When interest rates were low, car affordability was already a concern. The issue has become more pressing as the Federal Reserve has raised interest rates to fight inflation. Cox says that the price of the car is at a record level.

The increases caused average monthly payments to increase by $785 for new cars and $661 for leases, Cox said. The average list price for a new car remains above $27,000, while the average transaction price for new cars ended last year at around $49,500.

Smoke said, “The long-term concern is that it causes what’s being produced to skew even more toward luxury and away from affordable price points.

5. Used car values ​​will be above normal depreciation for the second year in a row

In the first two years of the coronavirus pandemic, used vehicle prices rose sharply due to a shortage of new cars and trucks. Wholesale prices peaked in January 2022. It decreased by 14.9% last year and is expected to decrease by another 4.3% by the end of the year.

The declines are still not enough to offset the 88% increase in index prices from April 2020 to January 2022.

Used vehicle inventories are stabilizing at about 50 days — close to 2019 levels before the coronavirus pandemic depleted supply.

4. Sales of electric vehicles in the United States will exceed 1 million units for the first time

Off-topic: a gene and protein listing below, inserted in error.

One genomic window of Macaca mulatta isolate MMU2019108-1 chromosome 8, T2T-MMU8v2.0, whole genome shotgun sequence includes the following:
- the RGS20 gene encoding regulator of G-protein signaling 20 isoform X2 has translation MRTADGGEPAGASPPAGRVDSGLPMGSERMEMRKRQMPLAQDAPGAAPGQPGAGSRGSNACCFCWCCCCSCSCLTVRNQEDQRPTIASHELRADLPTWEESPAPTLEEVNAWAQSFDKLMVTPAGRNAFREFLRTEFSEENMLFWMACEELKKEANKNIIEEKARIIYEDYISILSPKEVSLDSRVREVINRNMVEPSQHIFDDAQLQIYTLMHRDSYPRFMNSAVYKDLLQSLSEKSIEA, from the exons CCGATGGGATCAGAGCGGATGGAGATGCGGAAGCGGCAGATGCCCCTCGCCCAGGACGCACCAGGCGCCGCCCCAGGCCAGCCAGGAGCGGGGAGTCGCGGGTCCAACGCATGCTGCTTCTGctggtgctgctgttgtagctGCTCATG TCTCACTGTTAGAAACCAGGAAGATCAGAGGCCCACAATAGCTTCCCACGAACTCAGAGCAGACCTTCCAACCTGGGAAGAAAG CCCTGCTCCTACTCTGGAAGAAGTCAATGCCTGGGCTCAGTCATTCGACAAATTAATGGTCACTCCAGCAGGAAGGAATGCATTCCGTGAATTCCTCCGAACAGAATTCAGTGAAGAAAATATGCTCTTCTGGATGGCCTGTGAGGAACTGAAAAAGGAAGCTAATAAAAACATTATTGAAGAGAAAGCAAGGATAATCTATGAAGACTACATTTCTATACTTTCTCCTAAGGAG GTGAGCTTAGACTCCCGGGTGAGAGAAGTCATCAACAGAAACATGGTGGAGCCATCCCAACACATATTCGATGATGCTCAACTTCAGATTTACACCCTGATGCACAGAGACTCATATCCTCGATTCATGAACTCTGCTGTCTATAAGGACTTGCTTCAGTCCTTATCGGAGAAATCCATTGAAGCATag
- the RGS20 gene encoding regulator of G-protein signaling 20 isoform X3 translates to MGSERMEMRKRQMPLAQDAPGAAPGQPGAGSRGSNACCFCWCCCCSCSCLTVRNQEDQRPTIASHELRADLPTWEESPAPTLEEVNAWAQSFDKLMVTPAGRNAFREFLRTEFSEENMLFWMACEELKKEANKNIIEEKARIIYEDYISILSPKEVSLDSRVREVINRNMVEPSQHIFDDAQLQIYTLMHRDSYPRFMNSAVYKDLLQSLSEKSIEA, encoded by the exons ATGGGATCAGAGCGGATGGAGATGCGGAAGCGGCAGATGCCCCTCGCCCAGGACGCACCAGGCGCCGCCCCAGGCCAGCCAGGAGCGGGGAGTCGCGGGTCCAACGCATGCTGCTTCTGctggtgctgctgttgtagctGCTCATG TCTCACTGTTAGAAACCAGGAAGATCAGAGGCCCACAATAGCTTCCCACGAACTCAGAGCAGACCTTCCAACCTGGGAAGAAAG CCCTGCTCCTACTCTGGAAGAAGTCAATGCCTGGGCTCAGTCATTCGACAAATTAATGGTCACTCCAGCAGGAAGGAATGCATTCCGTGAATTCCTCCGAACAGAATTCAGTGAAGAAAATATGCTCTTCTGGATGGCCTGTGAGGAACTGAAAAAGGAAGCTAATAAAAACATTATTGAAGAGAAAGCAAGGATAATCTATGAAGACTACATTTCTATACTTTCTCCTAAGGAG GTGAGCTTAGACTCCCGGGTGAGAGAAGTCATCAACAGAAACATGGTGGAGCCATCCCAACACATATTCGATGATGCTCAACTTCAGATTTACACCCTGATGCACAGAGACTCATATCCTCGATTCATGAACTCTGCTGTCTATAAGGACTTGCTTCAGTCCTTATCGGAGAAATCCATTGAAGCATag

Cox reports that sales of all-electric vehicles in the U.S. last year were up 66% to more than 808,000 units, so it’s not much of a leap to reach 1 million units among dozens of new models slated to hit the market. About 5.8% of new cars sold in the US were electric cars

Add hybrid and plug-in hybrid electric vehicles that combine a traditional engine, Smoke said. New vehicles sold this year will be “electric” vehicles. This will increase from 15% to 16% in 2022.

3. Total retail car sales to decline in 2023 as new car sales rise, used sales fall

Automakers are expected to rely more on sales to commercial and fleet customers such as car rental and government agencies than in recent years to boost overall sales.

Automakers have prioritized more affordable sales to consumers amid low inventory in recent years. But as consumer demand is expected to decline, companies are expected to turn to fleet sales to fill this demand gap.

2. New car inventory levels will continue to rise

Expectations that demand will slow are causing the auto industry to slowly ramp up vehicle production and inventory levels to rise.

Inventory levels have been at record levels over the past two years due to supply chain and parts issues affecting production.

Cox reports that inventory levels vary greatly by brand with Detroit automakers — esp Stellantis – availability of sufficient vehicles. Toyota According to Cox, the supply of vehicles has its lowest days.

1. A sluggish economy will put pressure on the car market

Combine all of the previous forecasts in addition to the economic concerns, and it’s a lot of pressure for the US auto industry in the year ahead.

It also comes at a time when automakers are investing billions in electric vehicles and new technologies such as advanced driver assistance systems and autonomous vehicles.

“We’re hoping for a soft economic downturn, but we believe the auto market will be stagnant in the coming year,” Smoke said.